Thorfinn Johnsen’s Agriculture Discovery Isn’t Small Potatoes

Norwegian farmer Thorfinn Johnsen has made a new agriculture discovery that could disrupt the food industry. “The UN asked the fertilizer industry to come up with a product that can increase yields by 20% to keep pace with population growth,” he says. In trials, he claims his invention has never failed to grow vegetables that are twice as large as normal. “The worse the soil and growing conditions are, the better the agent works agent,” Johnsen tells Norway’s  TV2.

Johnsen agriculture product, yield enhancer, crop yield booster

It all started when Johnsen started to measure the electrical charge in the air around him in the early 1980’s. A doctor told him that protons and electrons in the atmosphere could have an impact on allergies. Thorfinn thought that sounded interesting, so he bought himself the instruments he needed to begin taking measurements.

For many years, Johnsen measured the number of protons and electrons it the air. He didn’t know then that his findings would bear fruit one day, both figuratively and literally. His measurements indicated that the presence of protons in the air increased as the level of atmospheric pollution increased in the 80’s and 90’s. When the air has many positively charged protons, they “steal” electrons from the sun’s rays. Electrons are what plants need to grow, Johnsen says.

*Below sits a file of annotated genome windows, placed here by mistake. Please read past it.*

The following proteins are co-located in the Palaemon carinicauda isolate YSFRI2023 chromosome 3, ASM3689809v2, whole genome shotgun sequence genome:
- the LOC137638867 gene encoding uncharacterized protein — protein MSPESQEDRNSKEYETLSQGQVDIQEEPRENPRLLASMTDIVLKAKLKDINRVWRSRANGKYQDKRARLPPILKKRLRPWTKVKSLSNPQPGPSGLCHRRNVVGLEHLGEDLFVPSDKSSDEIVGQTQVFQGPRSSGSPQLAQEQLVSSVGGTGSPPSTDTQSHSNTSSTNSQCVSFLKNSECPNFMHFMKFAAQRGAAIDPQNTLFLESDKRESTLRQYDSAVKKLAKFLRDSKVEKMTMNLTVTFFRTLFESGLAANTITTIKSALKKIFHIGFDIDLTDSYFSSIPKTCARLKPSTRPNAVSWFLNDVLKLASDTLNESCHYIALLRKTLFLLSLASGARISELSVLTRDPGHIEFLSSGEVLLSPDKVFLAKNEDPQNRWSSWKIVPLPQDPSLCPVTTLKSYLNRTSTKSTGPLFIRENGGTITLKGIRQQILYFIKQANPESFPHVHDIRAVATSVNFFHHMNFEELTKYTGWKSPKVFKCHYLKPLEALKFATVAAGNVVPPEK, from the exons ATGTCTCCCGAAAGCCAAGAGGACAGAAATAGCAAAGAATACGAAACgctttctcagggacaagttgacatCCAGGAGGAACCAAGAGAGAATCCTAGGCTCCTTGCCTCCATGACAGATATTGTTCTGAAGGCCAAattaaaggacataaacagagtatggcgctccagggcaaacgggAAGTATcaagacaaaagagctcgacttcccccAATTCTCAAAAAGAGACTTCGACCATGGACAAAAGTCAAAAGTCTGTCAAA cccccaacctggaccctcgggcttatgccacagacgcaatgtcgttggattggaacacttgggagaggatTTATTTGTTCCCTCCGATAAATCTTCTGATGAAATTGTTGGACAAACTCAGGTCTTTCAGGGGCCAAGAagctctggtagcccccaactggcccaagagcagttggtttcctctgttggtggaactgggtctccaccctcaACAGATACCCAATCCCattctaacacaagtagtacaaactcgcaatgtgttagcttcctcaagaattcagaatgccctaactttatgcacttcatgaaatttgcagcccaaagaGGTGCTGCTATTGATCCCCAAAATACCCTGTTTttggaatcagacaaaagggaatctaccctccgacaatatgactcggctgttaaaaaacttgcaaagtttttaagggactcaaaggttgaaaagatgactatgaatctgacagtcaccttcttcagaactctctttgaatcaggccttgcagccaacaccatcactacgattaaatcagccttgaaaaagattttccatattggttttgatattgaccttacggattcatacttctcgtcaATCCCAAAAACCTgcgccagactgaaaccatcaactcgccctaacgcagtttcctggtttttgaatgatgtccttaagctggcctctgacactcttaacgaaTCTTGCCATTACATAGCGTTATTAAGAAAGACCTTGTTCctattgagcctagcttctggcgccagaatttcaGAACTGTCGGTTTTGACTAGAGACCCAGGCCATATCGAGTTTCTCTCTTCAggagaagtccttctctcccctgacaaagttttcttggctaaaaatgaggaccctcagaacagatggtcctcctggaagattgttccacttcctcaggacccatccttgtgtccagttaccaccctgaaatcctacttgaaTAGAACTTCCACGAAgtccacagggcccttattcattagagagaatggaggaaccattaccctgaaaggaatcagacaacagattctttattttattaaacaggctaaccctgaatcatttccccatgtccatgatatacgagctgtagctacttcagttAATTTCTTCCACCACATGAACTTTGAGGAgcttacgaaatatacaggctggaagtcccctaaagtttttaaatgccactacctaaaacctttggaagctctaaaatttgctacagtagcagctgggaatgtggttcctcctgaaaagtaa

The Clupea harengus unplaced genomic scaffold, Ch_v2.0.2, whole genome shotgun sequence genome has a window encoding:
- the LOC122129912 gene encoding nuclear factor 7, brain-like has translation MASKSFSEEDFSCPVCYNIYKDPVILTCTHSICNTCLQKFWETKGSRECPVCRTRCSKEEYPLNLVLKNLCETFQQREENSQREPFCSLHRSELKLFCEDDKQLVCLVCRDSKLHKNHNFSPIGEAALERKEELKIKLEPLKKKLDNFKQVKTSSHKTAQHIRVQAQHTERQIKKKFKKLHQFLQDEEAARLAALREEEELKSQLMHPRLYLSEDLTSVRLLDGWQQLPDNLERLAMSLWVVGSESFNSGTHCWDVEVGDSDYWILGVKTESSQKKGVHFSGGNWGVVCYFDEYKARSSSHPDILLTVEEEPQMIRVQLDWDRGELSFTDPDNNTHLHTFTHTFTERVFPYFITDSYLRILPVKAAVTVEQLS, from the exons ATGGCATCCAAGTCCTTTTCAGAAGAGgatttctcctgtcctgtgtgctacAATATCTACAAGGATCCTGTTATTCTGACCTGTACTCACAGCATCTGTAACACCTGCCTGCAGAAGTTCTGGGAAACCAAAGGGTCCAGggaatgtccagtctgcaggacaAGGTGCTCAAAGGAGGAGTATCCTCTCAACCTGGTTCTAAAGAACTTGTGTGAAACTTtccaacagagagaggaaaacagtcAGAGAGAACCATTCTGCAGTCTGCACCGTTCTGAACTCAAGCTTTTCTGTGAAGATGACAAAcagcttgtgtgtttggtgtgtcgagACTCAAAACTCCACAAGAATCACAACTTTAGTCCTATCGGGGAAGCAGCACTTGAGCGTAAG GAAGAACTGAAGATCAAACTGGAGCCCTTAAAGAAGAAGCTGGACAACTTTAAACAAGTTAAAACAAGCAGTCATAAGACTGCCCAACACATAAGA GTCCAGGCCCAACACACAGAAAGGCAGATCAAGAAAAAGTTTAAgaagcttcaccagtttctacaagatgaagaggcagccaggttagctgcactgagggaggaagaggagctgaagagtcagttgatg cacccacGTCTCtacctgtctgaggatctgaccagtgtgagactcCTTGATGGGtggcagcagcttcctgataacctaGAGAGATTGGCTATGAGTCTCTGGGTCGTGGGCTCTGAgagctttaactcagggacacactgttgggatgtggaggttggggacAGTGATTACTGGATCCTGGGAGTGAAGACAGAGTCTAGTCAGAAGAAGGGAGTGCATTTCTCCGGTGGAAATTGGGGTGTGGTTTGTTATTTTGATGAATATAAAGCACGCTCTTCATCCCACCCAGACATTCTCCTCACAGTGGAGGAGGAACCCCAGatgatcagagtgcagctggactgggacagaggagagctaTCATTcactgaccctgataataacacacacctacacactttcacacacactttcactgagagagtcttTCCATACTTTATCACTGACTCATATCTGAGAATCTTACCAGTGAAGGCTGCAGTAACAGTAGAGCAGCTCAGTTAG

He has devised a method of spraying crops with a liquid that allows those trapped electrons to interact with growing plants. In tests, his growing agent accelerates the growth of all kinds of crops. He has tested potatoes, turnips, and many kinds of grasses. The treatment is sprayed on much the same way fertilizer is applied. TV2 was present when some farmers tried  the growing agent on a field in the summer of 2014. An adjacent field was left untreated.

Johnsen ag processBonde Svein Ivar Dybdal told TV 2 that he could hardly believe his eyes. The grass harvested from the untreated field weighing just over 2 pounds while the area that was treated with the growing agent delivered over 25 pounds. According to Dybdal, the grass also grew faster on the test field the following year when Johnsen’s treatment wasn’t even applied.

Johnsen’s growing agent is so effective, he says some people question his integrity. “Some people think I cheat,” he tells TV2, “because the formula is so easy to make.” He says he has been offered millions for the rights to his invention but has declined. He worries that it might fall into the wrong hands. He is probably thinking of the GMO issues with crops grown from genetically modified seeds provided by Monsanto.

Johnsen’s invention could revolutionize how we feed the world. He believes it could be worth many times more than he has been offered, but wants to make sure it is used to benefit mankind and helps support all natural farming. He is not in it for the money.

After many years of work in the field and his office, Johnsen has all his patents in order is ready to seek investors both at home and abroad. “I hope we now have serious industry players on board who can grasp this and get it into the hands of farmers worldwide,” he tells TV2. If his ideas can boost yields as much as preliminary test promise, Johnsen will have made a dramatic impact on the future of agriculture.

A hat tip to Leif Hansen of Norway for bringing this story to our attention. 

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writes about the interface between technology and sustainability from his home in Rhode Island. You can follow him on Google + and on Twitter.